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Return Of The Goatsucker

  • Sun 2nd May, 2021

The story of one of our most enigmatic birds or the title of a horror sequel? Read on to find out which it is…

Despite the recent cold weather, April has been a very exciting time for anyone who loves the natural world. At the same time as being allowed to travel again, returning migrant birds have brought diversity and joy to our landscape and my life. Morning birdsong has made me feel more alive and the brilliant colour of birds such as Redstarts and Pied Flycatchers flashing through the trees in oak woodlands has been a glorious sight.

Pied Flycatcher © Richard BainesPied Flycatcher © Richard Baines

May promises more African arrivals as the weather becomes warmer... In a few short weeks we will welcome back one of our most mysterious birds, the European Nightjar. Their journey has been long and hard; thousands of miles from their wintering sites in the southern region of the Democratic Republic of Congo. They will leave the rich habitat mosaics of savannah, scrub and tropical forest of Africa and arrive to nest in the mixed, semi-natural and commercial forests of the North York Moors National Park.

European Nightjar © Dan LombardEuropean Nightjar © Dan Lombard

Typical Nightjar habitat in Britain is dry lowland heath with scattered low trees, scrubby woods, forest edges and clear-fell. The birds roost by day, perching horizontally along a low branch on a tree or on the ground, their cryptic markings blending in with tree bark, earth and leaf-litter.

European Nightjar © Dan LombardEuropean Nightjar © Dan Lombard

They are both crepuscular and nocturnal becoming active at dusk when the males fly between various perches uttering many strange calls including their eerie ‘churr’ call. This song, which has a ventriloquist quality, can continue for up to ten minutes and has been likened to the purr of a sewing machine (or in earlier days, a spinning wheel), mostly at the same pitch but occasionally falling before rising again.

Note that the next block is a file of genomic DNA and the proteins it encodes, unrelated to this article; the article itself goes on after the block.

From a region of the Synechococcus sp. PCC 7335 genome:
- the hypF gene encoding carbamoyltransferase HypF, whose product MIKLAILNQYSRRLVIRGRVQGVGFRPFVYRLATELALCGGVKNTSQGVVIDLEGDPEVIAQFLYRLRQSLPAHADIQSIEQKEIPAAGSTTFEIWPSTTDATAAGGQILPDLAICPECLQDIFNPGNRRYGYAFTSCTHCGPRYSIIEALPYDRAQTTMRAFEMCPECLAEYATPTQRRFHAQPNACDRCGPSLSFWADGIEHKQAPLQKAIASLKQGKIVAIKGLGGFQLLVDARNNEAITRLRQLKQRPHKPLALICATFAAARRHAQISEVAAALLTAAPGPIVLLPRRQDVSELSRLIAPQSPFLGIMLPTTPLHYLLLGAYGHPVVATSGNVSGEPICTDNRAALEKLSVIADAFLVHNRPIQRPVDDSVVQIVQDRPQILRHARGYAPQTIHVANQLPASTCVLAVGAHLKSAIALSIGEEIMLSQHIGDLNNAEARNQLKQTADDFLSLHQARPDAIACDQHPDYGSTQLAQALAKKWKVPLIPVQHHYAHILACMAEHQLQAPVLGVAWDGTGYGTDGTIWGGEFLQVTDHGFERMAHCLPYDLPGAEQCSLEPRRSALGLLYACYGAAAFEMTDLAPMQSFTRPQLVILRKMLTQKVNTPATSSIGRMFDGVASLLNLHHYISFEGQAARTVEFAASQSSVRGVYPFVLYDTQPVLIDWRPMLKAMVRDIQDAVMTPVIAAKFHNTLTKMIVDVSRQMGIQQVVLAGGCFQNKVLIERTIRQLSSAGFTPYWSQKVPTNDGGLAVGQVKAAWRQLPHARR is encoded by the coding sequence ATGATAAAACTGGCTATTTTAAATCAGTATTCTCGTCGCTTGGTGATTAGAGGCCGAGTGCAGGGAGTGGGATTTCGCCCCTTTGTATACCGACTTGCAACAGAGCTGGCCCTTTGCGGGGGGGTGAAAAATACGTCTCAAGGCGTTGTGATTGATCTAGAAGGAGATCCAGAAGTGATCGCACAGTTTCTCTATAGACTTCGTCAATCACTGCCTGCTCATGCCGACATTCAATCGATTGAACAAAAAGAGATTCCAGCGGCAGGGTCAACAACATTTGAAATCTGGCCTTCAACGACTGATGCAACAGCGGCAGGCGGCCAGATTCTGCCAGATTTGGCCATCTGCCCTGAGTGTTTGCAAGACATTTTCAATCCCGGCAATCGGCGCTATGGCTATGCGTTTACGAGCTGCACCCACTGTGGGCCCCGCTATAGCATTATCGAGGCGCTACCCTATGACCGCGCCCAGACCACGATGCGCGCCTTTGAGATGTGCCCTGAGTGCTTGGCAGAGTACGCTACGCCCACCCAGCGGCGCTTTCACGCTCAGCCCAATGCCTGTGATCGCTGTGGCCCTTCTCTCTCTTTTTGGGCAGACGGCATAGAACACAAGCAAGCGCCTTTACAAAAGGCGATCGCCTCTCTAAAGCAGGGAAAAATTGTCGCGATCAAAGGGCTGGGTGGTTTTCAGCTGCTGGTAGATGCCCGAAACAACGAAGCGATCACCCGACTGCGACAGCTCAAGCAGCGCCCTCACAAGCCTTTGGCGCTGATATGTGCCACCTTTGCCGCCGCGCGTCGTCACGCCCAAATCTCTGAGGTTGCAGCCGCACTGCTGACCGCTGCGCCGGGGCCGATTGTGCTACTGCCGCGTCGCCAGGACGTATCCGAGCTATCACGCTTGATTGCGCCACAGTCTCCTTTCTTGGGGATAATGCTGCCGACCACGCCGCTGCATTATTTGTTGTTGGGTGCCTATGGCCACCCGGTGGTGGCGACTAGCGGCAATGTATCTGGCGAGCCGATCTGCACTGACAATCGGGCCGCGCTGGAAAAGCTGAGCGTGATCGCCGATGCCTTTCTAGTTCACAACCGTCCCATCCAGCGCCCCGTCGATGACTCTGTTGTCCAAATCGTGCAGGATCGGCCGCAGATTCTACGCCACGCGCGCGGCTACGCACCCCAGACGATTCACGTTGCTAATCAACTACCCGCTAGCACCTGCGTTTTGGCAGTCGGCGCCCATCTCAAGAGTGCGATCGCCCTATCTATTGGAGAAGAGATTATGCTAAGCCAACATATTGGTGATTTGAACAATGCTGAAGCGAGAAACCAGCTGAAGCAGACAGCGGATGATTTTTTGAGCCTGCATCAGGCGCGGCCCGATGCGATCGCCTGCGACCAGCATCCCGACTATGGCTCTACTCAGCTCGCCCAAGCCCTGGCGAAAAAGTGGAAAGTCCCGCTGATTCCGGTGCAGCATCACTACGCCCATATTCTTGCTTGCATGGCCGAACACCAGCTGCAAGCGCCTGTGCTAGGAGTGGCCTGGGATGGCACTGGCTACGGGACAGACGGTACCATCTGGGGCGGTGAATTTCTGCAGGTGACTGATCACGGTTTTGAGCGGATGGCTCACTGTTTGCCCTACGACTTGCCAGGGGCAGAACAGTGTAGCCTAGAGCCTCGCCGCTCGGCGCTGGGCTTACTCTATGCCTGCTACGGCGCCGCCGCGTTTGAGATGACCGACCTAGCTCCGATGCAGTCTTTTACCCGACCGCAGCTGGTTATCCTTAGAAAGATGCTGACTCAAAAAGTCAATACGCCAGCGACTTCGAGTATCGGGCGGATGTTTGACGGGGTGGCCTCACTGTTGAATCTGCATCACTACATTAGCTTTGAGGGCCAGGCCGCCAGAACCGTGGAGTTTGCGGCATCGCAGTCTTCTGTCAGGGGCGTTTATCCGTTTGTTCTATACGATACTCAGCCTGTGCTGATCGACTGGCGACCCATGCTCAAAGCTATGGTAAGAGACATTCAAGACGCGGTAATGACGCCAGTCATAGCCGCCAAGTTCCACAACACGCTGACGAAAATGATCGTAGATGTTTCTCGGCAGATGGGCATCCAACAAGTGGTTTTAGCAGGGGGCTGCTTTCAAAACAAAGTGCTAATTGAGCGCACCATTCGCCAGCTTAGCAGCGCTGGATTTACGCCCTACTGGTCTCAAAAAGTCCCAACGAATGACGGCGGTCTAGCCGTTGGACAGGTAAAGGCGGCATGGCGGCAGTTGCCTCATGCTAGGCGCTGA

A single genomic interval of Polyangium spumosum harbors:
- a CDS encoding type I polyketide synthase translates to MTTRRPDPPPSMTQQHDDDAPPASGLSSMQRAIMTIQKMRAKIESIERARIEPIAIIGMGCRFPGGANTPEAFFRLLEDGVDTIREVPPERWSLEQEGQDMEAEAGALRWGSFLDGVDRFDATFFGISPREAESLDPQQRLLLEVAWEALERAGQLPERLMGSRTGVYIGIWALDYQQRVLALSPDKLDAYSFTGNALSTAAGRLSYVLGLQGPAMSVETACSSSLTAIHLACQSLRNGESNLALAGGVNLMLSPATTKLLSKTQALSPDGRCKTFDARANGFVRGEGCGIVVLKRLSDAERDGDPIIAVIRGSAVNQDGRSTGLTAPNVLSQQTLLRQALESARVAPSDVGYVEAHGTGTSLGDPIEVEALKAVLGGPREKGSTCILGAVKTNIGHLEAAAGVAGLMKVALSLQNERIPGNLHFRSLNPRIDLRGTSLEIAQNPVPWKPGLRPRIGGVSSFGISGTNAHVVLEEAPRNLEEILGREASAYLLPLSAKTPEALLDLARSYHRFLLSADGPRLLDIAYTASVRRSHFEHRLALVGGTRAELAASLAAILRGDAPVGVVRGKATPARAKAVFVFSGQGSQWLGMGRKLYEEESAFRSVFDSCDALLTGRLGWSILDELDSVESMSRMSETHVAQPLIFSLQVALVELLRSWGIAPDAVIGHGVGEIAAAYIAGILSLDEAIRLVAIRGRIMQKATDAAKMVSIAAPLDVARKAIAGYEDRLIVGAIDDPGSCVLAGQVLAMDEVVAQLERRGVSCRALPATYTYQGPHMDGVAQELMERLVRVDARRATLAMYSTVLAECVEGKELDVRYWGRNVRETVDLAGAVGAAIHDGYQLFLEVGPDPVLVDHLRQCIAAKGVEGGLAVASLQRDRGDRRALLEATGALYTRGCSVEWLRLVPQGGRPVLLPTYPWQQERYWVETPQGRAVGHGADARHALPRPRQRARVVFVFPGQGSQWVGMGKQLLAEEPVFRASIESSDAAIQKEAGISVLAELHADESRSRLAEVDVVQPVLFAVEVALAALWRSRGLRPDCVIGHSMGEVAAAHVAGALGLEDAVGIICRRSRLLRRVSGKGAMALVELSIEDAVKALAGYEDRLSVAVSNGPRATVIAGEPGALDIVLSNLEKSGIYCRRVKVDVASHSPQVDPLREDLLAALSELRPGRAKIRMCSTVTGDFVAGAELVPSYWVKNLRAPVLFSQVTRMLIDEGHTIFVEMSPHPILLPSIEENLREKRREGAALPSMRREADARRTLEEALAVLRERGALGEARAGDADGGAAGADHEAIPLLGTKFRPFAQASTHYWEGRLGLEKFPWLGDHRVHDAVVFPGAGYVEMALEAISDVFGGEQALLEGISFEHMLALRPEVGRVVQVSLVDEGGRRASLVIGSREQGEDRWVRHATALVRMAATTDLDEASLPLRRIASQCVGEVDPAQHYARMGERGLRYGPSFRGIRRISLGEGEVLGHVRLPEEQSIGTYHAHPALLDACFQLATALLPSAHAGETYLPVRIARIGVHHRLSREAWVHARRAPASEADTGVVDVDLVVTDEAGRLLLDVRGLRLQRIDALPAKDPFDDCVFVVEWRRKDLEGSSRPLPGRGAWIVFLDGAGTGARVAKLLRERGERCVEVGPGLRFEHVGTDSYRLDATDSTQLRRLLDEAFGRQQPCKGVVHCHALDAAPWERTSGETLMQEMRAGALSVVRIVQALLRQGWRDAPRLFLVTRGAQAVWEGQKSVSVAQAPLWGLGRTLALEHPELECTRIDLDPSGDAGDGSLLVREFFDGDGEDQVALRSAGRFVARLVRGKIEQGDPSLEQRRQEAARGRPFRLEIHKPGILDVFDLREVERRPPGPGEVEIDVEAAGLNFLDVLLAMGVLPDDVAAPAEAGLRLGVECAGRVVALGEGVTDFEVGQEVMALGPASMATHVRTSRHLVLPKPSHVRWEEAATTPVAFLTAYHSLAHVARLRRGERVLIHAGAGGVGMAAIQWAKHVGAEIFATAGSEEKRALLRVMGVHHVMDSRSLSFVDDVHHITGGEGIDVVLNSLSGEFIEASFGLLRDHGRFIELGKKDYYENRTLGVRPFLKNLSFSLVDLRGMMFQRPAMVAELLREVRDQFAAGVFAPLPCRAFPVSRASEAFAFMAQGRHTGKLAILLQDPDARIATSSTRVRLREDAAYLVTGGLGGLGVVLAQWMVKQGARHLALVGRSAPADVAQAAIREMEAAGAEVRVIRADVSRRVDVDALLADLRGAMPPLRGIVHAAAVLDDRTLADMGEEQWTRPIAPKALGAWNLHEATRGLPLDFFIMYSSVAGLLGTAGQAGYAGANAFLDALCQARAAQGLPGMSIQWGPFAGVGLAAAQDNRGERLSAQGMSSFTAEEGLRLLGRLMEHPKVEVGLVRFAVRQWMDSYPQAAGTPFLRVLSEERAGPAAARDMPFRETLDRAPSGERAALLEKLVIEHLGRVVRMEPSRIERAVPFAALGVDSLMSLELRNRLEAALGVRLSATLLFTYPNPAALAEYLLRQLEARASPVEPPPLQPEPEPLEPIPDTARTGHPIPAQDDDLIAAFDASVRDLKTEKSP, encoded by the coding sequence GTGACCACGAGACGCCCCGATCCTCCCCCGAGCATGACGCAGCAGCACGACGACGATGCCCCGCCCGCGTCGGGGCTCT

European Nightjar © Dan LombardEuropean Nightjar © Dan Lombard

Displaying males glide in ‘butterfly flight’ with wings up in a V-shape, clap their wings and fan their tails to show the white spots on their outer primaries and outer tail feathers. They can sometimes be brought closer to an observer by the flap of a white handkerchief, which they may take to be another male displaying in their territory. Females and young males lack these white markings. No nest is made and the eggs (usually two, and mottled for camouflage) are laid on the ground and the young birds are fed by both parents.

European Nightjar chick © Richard BainesEuropean Nightjar chick © Richard Baines

Like many other night birds, negative and sometimes sinister folklore has grown up around them. In Yorkshire they were believed to be the wandering spirits of children who died unbaptised. The Latin name Caprimulgus translates as ‘Goat-sucker’, reflecting a belief from the days when people grazed their goats and sheep on commons that the birds, with their wide gapes, were capable of suckling milk from the animals – and infecting them with disease at the same time.  In fact, Nightjars were simply intent on catching the insects which were associating with these animals. Their gaping mouths, equipped with bristle-like hairs, can be seen in this wonderful photo taken by Wold Ecology Senior Ecologist Dan Lombard.

European Nightjar © Dan LombardEuropean Nightjar © Dan Lombard

To experince these birds first hand why not join one of our special Nightjar Safaris starting on the 28th May. For more details Click Here

Richard Baines

Yorkshire Coast Nature